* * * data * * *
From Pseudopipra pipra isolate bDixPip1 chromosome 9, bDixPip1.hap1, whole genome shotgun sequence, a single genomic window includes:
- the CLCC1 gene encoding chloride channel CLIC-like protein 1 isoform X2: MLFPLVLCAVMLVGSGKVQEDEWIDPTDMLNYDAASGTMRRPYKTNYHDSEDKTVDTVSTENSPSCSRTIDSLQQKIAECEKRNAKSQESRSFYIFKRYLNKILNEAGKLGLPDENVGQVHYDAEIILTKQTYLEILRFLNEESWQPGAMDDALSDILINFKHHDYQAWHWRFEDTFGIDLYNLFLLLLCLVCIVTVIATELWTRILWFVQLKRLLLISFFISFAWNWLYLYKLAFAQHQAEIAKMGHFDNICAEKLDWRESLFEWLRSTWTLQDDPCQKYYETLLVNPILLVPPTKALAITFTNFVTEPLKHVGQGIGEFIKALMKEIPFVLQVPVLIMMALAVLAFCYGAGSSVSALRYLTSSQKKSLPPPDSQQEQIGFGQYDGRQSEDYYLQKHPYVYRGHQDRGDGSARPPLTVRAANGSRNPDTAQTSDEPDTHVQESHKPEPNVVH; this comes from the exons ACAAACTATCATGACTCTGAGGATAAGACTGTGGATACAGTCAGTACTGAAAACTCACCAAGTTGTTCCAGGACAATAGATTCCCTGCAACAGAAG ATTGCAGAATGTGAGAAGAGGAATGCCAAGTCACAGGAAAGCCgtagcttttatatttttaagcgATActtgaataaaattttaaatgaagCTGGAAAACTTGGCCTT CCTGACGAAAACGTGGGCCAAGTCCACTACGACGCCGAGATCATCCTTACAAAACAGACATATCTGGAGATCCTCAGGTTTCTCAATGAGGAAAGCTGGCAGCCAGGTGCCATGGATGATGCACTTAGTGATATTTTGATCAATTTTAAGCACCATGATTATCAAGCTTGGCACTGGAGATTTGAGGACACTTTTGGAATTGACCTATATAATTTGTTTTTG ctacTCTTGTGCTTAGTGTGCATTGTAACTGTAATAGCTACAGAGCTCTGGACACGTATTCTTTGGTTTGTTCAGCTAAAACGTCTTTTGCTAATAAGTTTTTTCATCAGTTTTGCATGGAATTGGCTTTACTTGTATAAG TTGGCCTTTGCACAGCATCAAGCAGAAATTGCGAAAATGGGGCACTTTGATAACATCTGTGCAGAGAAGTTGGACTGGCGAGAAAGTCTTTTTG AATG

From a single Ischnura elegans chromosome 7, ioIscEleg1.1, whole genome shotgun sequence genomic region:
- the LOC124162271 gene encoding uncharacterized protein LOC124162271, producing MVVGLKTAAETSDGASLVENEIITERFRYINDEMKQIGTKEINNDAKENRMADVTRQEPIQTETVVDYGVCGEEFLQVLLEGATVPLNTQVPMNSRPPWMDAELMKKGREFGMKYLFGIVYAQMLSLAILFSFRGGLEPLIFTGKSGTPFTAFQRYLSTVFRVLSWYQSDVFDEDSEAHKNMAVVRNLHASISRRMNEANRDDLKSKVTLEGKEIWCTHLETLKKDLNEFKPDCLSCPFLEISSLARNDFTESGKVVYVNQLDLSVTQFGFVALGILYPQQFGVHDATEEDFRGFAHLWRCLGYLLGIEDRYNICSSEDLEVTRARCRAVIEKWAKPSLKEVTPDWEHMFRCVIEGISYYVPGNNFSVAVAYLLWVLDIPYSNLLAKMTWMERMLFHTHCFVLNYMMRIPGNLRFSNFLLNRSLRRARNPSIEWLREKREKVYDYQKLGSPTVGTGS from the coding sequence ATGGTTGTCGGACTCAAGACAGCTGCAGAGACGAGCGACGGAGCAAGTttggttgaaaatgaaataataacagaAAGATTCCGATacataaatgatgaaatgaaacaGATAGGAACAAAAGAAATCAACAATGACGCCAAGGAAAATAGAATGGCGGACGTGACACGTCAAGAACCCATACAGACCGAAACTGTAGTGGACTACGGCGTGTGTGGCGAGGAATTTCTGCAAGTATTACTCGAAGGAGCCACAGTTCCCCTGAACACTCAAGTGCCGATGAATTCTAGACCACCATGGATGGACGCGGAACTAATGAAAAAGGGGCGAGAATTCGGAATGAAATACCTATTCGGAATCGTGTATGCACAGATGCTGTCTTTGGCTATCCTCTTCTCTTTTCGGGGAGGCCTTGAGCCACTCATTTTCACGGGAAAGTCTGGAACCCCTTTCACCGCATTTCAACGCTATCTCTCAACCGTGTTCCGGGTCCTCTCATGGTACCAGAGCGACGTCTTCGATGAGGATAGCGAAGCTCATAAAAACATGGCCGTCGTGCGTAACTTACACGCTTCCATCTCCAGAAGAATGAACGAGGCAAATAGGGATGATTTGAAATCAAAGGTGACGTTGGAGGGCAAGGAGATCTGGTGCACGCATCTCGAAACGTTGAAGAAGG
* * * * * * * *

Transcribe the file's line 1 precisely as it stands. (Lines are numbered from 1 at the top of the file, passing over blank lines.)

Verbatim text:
From Pseudopipra pipra isolate bDixPip1 chromosome 9, bDixPip1.hap1, whole genome shotgun sequence, a single genomic window includes: